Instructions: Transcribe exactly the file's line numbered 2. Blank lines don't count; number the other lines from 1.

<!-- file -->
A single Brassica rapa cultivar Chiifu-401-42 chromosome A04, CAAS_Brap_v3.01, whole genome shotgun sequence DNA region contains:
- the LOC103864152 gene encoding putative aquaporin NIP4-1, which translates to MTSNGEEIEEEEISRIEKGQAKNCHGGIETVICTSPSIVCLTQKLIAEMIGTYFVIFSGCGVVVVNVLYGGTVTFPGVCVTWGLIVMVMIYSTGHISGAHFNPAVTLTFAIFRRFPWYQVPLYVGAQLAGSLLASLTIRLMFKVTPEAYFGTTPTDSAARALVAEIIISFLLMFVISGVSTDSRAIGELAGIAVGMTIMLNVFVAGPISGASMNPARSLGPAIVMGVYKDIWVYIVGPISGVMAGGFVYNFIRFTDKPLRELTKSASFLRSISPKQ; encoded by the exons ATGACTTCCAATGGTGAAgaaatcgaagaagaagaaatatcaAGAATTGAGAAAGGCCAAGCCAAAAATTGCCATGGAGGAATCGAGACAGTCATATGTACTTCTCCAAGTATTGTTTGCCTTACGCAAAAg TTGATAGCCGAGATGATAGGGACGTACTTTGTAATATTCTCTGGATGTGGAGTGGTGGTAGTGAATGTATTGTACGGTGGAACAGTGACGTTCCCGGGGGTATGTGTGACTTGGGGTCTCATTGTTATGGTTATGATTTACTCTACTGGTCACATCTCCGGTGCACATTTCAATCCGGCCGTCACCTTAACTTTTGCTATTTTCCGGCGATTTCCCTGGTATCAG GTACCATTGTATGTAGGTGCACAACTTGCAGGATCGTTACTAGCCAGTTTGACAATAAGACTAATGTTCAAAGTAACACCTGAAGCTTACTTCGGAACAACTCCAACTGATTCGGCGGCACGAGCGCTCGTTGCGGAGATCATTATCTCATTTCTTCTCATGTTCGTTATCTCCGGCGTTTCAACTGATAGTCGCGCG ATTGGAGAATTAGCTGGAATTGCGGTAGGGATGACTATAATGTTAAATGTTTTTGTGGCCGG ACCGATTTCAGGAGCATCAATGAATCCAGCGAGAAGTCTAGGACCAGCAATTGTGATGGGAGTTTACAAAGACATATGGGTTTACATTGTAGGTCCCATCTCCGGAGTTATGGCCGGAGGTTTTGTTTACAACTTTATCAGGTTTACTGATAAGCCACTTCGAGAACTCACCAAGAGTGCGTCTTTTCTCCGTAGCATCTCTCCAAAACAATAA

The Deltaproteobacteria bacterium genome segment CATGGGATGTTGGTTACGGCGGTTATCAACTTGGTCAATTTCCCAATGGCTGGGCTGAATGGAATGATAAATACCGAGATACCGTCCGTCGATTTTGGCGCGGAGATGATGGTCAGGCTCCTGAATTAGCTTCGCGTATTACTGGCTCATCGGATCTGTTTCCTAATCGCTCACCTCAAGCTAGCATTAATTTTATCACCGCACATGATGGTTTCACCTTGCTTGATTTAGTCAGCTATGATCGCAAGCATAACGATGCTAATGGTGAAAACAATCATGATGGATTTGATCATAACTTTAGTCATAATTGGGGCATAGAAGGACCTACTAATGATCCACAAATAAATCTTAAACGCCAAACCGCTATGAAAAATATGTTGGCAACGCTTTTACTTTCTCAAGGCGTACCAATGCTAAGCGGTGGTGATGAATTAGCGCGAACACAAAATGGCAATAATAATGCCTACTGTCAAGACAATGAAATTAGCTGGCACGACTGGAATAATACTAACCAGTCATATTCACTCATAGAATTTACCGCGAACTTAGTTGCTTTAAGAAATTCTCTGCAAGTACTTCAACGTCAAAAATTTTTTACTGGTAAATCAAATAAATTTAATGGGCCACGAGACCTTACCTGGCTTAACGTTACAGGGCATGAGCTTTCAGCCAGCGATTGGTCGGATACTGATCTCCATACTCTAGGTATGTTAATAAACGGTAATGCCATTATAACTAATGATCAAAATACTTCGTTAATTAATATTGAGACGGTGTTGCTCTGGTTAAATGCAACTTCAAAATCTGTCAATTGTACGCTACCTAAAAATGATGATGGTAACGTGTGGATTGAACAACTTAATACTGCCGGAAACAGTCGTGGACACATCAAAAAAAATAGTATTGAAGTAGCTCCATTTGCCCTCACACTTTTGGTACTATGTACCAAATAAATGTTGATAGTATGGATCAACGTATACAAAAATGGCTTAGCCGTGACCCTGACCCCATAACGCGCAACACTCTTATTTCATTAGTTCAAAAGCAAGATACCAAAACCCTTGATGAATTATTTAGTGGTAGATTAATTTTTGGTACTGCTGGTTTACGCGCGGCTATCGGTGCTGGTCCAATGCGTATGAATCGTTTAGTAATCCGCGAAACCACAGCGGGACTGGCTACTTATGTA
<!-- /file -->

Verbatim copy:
- the LOC103864152 gene encoding putative aquaporin NIP4-1, which translates to MTSNGEEIEEEEISRIEKGQAKNCHGGIETVICTSPSIVCLTQKLIAEMIGTYFVIFSGCGVVVVNVLYGGTVTFPGVCVTWGLIVMVMIYSTGHISGAHFNPAVTLTFAIFRRFPWYQVPLYVGAQLAGSLLASLTIRLMFKVTPEAYFGTTPTDSAARALVAEIIISFLLMFVISGVSTDSRAIGELAGIAVGMTIMLNVFVAGPISGASMNPARSLGPAIVMGVYKDIWVYIVGPISGVMAGGFVYNFIRFTDKPLRELTKSASFLRSISPKQ; encoded by the exons ATGACTTCCAATGGTGAAgaaatcgaagaagaagaaatatcaAGAATTGAGAAAGGCCAAGCCAAAAATTGCCATGGAGGAATCGAGACAGTCATATGTACTTCTCCAAGTATTGTTTGCCTTACGCAAAAg TTGATAGCCGAGATGATAGGGACGTACTTTGTAATATTCTCTGGATGTGGAGTGGTGGTAGTGAATGTATTGTACGGTGGAACAGTGACGTTCCCGGGGGTATGTGTGACTTGGGGTCTCATTGTTATGGTTATGATTTACTCTACTGGTCACATCTCCGGTGCACATTTCAATCCGGCCGTCACCTTAACTTTTGCTATTTTCCGGCGATTTCCCTGGTATCAG GTACCATTGTATGTAGGTGCACAACTTGCAGGATCGTTACTAGCCAGTTTGACAATAAGACTAATGTTCAAAGTAACACCTGAAGCTTACTTCGGAACAACTCCAACTGATTCGGCGGCACGAGCGCTCGTTGCGGAGATCATTATCTCATTTCTTCTCATGTTCGTTATCTCCGGCGTTTCAACTGATAGTCGCGCG ATTGGAGAATTAGCTGGAATTGCGGTAGGGATGACTATAATGTTAAATGTTTTTGTGGCCGG ACCGATTTCAGGAGCATCAATGAATCCAGCGAGAAGTCTAGGACCAGCAATTGTGATGGGAGTTTACAAAGACATATGGGTTTACATTGTAGGTCCCATCTCCGGAGTTATGGCCGGAGGTTTTGTTTACAACTTTATCAGGTTTACTGATAAGCCACTTCGAGAACTCACCAAGAGTGCGTCTTTTCTCCGTAGCATCTCTCCAAAACAATAA